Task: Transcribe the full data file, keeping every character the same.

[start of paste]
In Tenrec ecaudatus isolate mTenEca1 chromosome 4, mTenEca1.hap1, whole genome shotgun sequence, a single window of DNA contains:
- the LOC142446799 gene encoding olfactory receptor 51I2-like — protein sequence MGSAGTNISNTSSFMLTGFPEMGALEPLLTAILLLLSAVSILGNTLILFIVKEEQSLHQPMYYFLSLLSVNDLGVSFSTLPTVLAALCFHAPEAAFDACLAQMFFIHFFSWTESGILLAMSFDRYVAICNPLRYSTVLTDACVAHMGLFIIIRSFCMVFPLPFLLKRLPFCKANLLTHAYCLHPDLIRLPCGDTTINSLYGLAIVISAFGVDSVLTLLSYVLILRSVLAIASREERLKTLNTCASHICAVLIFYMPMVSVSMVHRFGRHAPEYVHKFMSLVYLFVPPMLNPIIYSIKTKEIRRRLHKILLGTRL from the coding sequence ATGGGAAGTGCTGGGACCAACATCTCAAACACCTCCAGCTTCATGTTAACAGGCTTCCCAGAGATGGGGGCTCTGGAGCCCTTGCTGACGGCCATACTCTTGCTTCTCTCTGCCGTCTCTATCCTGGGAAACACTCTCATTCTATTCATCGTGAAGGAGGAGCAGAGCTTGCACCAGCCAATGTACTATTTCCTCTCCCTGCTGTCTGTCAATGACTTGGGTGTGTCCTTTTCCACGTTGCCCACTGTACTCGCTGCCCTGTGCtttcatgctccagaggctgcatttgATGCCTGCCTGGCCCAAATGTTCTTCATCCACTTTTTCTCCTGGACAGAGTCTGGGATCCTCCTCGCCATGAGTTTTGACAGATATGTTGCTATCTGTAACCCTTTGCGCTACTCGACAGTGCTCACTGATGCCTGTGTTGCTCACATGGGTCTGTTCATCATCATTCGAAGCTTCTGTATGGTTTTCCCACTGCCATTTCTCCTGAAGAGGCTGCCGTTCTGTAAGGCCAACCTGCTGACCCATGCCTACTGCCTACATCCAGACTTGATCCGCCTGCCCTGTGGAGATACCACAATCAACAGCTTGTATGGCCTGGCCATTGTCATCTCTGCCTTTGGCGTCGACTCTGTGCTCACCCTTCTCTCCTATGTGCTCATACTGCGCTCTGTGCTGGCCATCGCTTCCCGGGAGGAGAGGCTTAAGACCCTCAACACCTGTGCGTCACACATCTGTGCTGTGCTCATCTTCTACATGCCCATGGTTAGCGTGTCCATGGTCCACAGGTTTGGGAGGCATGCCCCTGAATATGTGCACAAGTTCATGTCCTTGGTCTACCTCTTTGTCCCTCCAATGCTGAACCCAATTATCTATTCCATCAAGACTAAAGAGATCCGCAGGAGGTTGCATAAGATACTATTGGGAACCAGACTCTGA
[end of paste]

In Tenrec ecaudatus isolate mTenEca1 chromosome 4, mTenEca1.hap1, whole genome shotgun sequence, a single window of DNA contains:
- the LOC142446799 gene encoding olfactory receptor 51I2-like — protein sequence MGSAGTNISNTSSFMLTGFPEMGALEPLLTAILLLLSAVSILGNTLILFIVKEEQSLHQPMYYFLSLLSVNDLGVSFSTLPTVLAALCFHAPEAAFDACLAQMFFIHFFSWTESGILLAMSFDRYVAICNPLRYSTVLTDACVAHMGLFIIIRSFCMVFPLPFLLKRLPFCKANLLTHAYCLHPDLIRLPCGDTTINSLYGLAIVISAFGVDSVLTLLSYVLILRSVLAIASREERLKTLNTCASHICAVLIFYMPMVSVSMVHRFGRHAPEYVHKFMSLVYLFVPPMLNPIIYSIKTKEIRRRLHKILLGTRL from the coding sequence ATGGGAAGTGCTGGGACCAACATCTCAAACACCTCCAGCTTCATGTTAACAGGCTTCCCAGAGATGGGGGCTCTGGAGCCCTTGCTGACGGCCATACTCTTGCTTCTCTCTGCCGTCTCTATCCTGGGAAACACTCTCATTCTATTCATCGTGAAGGAGGAGCAGAGCTTGCACCAGCCAATGTACTATTTCCTCTCCCTGCTGTCTGTCAATGACTTGGGTGTGTCCTTTTCCACGTTGCCCACTGTACTCGCTGCCCTGTGCtttcatgctccagaggctgcatttgATGCCTGCCTGGCCCAAATGTTCTTCATCCACTTTTTCTCCTGGACAGAGTCTGGGATCCTCCTCGCCATGAGTTTTGACAGATATGTTGCTATCTGTAACCCTTTGCGCTACTCGACAGTGCTCACTGATGCCTGTGTTGCTCACATGGGTCTGTTCATCATCATTCGAAGCTTCTGTATGGTTTTCCCACTGCCATTTCTCCTGAAGAGGCTGCCGTTCTGTAAGGCCAACCTGCTGACCCATGCCTACTGCCTACATCCAGACTTGATCCGCCTGCCCTGTGGAGATACCACAATCAACAGCTTGTATGGCCTGGCCATTGTCATCTCTGCCTTTGGCGTCGACTCTGTGCTCACCCTTCTCTCCTATGTGCTCATACTGCGCTCTGTGCTGGCCATCGCTTCCCGGGAGGAGAGGCTTAAGACCCTCAACACCTGTGCGTCACACATCTGTGCTGTGCTCATCTTCTACATGCCCATGGTTAGCGTGTCCATGGTCCACAGGTTTGGGAGGCATGCCCCTGAATATGTGCACAAGTTCATGTCCTTGGTCTACCTCTTTGTCCCTCCAATGCTGAACCCAATTATCTATTCCATCAAGACTAAAGAGATCCGCAGGAGGTTGCATAAGATACTATTGGGAACCAGACTCTGA